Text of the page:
You Could Even Say It Glows

December 01, 1998

Chemists at the University of Maryland, College Park, have developed a new, highly selective way to detect chemical weapons. The system uses molecules that are fluorescent in the presence of even small amounts of lethal phosphate esters.

The research is outlined in the December 2 edition of the peer reviewed Journal of the American Chemical Society, which is published by the world's largest scientific society, based in Washington, D.C.

The most common chemical weapons attack acetylcholine esterase, an enzyme in the human body which controls muscle contraction. Many current detectors employ the enzyme itself and are very sensitive. However, they also detect benign chemicals that inhibit acetylcholine esterase, including many pesticides.

To better target just dangerous substances, the new method uses molecules made to react specifically with volatile fluoro- and cyano- phosphate esters. They are the active ingredients in nerve agents like SARIN, which was used by terrorists in a 1995 Japanese subway attack. "Our molecules will selectively detect the phosphate esters that would injure you or me. Our molecules are more specific," claims University of Maryland chemist Robert S. Pilato, Ph.D.

For safety, Pilato's laboratory is testing the molecules against chemical weapon mimics. These phosphate esters react identically to warfare agents, but have vapor pressures too low to amass a lethal dose. The scientists engineered their molecules so that reaction with those gases produced another molecule that fluoresces.

In order to detect the fluorescence, the sensor molecule is immobilized in a polymer matrix which could be used to coat fiber optics. Says Pilato: "The next step is to take those polymer immobilized molecules and screen them against the real McCoy."
A nonprofit organization with a membership of more than 155,000 chemists and chemical engineers, the American Chemical Society publishes scientific journals and databases, convenes major research conferences, and provides educational, science policy and career programs in chemistry. Its main offices are in Washington, D.C., and Columbus, Ohio.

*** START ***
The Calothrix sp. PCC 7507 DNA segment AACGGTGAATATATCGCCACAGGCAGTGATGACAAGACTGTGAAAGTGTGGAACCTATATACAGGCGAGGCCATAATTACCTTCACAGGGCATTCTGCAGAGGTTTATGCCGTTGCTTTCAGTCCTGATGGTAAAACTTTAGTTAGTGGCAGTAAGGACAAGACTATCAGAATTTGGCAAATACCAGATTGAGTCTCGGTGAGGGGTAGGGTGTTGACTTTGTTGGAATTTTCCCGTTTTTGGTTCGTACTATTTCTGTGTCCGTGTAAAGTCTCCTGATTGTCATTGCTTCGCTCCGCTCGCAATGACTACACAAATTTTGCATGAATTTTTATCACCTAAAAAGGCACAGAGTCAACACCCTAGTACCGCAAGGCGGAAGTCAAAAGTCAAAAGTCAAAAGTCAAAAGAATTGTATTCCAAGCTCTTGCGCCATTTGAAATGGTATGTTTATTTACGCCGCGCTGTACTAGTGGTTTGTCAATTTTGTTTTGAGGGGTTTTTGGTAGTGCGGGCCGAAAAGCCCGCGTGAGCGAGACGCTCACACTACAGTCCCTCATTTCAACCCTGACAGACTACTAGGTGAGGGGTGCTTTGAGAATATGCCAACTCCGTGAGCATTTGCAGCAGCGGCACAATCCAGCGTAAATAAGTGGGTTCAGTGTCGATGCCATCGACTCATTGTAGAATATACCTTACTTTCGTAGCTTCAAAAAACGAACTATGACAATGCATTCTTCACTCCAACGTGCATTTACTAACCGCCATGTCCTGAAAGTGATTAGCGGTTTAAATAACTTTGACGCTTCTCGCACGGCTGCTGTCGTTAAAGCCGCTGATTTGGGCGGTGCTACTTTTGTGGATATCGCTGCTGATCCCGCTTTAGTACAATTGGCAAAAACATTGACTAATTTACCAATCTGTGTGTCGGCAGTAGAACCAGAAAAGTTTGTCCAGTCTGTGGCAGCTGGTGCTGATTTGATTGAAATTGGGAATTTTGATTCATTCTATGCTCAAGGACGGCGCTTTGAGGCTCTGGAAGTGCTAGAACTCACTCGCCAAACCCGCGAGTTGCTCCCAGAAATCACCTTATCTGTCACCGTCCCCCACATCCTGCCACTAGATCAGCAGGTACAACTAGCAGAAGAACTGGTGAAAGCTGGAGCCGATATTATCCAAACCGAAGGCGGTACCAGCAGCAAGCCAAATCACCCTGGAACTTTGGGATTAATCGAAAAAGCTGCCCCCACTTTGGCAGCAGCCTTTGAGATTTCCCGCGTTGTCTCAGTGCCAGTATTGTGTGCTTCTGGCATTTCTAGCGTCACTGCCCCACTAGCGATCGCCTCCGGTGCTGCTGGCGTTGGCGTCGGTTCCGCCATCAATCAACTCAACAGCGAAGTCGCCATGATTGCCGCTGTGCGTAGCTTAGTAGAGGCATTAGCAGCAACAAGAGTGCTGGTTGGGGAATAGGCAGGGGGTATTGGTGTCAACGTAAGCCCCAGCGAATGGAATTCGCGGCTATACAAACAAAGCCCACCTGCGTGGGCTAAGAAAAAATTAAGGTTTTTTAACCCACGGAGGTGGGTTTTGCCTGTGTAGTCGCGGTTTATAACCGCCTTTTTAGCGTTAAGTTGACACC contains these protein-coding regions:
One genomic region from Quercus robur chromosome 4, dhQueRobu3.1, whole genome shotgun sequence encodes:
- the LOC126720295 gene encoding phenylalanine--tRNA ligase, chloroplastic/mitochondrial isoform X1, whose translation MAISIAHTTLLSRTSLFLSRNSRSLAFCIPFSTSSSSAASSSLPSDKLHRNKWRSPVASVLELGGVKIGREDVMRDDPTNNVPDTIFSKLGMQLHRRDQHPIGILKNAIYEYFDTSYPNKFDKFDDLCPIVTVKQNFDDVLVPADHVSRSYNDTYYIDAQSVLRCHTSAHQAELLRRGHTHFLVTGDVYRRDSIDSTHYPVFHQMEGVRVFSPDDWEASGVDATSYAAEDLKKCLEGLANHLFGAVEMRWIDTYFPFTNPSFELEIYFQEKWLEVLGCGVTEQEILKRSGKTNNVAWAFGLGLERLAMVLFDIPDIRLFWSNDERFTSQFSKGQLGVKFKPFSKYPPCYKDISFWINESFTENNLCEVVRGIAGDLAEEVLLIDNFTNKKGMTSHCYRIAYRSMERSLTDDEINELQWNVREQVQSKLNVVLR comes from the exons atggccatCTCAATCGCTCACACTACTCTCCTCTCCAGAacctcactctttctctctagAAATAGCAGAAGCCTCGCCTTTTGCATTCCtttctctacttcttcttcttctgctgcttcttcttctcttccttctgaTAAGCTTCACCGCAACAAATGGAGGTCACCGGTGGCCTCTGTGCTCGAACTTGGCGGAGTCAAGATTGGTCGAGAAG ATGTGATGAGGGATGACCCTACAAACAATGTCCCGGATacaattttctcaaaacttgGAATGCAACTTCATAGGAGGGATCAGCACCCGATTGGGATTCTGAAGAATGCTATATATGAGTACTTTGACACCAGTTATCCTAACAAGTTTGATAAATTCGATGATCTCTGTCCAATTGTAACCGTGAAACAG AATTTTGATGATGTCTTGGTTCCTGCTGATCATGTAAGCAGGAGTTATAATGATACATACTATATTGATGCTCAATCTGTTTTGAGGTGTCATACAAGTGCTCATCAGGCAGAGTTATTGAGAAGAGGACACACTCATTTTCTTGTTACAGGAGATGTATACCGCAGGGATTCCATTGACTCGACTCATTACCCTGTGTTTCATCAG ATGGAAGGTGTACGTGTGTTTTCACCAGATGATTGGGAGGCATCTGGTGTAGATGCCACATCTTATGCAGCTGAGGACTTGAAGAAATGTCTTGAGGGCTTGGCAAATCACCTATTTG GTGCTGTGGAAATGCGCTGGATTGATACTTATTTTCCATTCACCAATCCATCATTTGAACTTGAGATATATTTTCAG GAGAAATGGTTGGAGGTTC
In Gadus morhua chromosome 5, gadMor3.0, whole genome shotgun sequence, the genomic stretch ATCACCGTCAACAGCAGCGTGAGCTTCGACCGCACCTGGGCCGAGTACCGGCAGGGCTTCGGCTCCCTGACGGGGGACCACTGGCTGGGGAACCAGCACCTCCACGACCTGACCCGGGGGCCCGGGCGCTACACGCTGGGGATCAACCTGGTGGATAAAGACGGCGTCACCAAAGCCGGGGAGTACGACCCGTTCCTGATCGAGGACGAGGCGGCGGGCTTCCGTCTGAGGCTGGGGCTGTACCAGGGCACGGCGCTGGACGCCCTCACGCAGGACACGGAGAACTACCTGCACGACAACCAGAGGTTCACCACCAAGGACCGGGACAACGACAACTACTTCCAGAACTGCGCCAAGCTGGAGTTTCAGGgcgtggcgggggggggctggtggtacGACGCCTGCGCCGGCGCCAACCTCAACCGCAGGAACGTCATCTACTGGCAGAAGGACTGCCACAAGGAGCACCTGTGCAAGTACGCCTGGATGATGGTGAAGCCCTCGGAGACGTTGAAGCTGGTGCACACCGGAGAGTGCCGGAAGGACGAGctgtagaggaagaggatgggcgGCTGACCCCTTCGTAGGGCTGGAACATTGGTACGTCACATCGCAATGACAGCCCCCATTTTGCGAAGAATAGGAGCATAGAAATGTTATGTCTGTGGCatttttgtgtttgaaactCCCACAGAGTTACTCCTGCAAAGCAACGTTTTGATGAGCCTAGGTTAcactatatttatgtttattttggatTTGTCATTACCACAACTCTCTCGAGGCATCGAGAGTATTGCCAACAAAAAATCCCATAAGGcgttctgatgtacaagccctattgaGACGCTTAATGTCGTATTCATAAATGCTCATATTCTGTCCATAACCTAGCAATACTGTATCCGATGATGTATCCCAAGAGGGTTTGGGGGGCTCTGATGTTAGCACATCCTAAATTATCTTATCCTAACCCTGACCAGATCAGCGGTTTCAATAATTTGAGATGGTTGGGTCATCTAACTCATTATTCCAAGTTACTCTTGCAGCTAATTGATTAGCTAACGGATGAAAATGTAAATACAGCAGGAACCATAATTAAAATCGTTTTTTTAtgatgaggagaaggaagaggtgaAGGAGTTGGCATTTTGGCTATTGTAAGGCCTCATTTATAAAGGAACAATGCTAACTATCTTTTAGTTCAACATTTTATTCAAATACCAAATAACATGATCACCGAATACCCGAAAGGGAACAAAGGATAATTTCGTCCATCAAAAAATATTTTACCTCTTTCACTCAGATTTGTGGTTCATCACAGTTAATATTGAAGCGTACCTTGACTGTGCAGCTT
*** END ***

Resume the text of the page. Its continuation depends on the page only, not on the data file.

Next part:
American Chemical Society

Related Molecules Articles from Brightsurf:

Finally, a way to see molecules 'wobble'
Researchers at the University of Rochester and the Fresnel Institute in France have found a way to visualize those molecules in even greater detail, showing their position and orientation in 3D, and even how they wobble and oscillate.

Water molecules are gold for nanocatalysis
Nanocatalysts made of gold nanoparticles dispersed on metal oxides are very promising for the industrial, selective oxidation of compounds, including alcohols, into valuable chemicals.

Water molecules dance in three
An international team of scientists has been able to shed new light on the properties of water at the molecular level.

How molecules self-assemble into superstructures
Most technical functional units are built bit by bit according to a well-designed construction plan.

Breaking down stubborn molecules
Seawater is more than just saltwater. The ocean is a veritable soup of chemicals.

Shaping the rings of molecules
Canadian chemists discover a natural process to control the shape of 'macrocycles,' molecules of large rings of atoms, for use in pharmaceuticals and electronics.

The mysterious movement of water molecules
Water is all around us and essential for life. Nevertheless, research into its behaviour at the atomic level -- above all how it interacts with surfaces -- is thin on the ground.

Spectroscopy: A fine sense for molecules
Scientists at the Laboratory for Attosecond Physics have developed a unique laser technology for the analysis of the molecular composition of biological samples.

Looking at the good vibes of molecules
Label-free dynamic detection of biomolecules is a major challenge in live-cell microscopy.

Colliding molecules and antiparticles
A study by Marcos Barp and Felipe Arretche from Brazil published in EPJ D shows a model of the interaction between positrons and simple molecules that is in good agreement with experimental results.

Read More: Molecules News and Molecules Current Events is a participant in the Amazon Services LLC Associates Program, an affiliate advertising program designed to provide a means for sites to earn advertising fees by advertising and linking to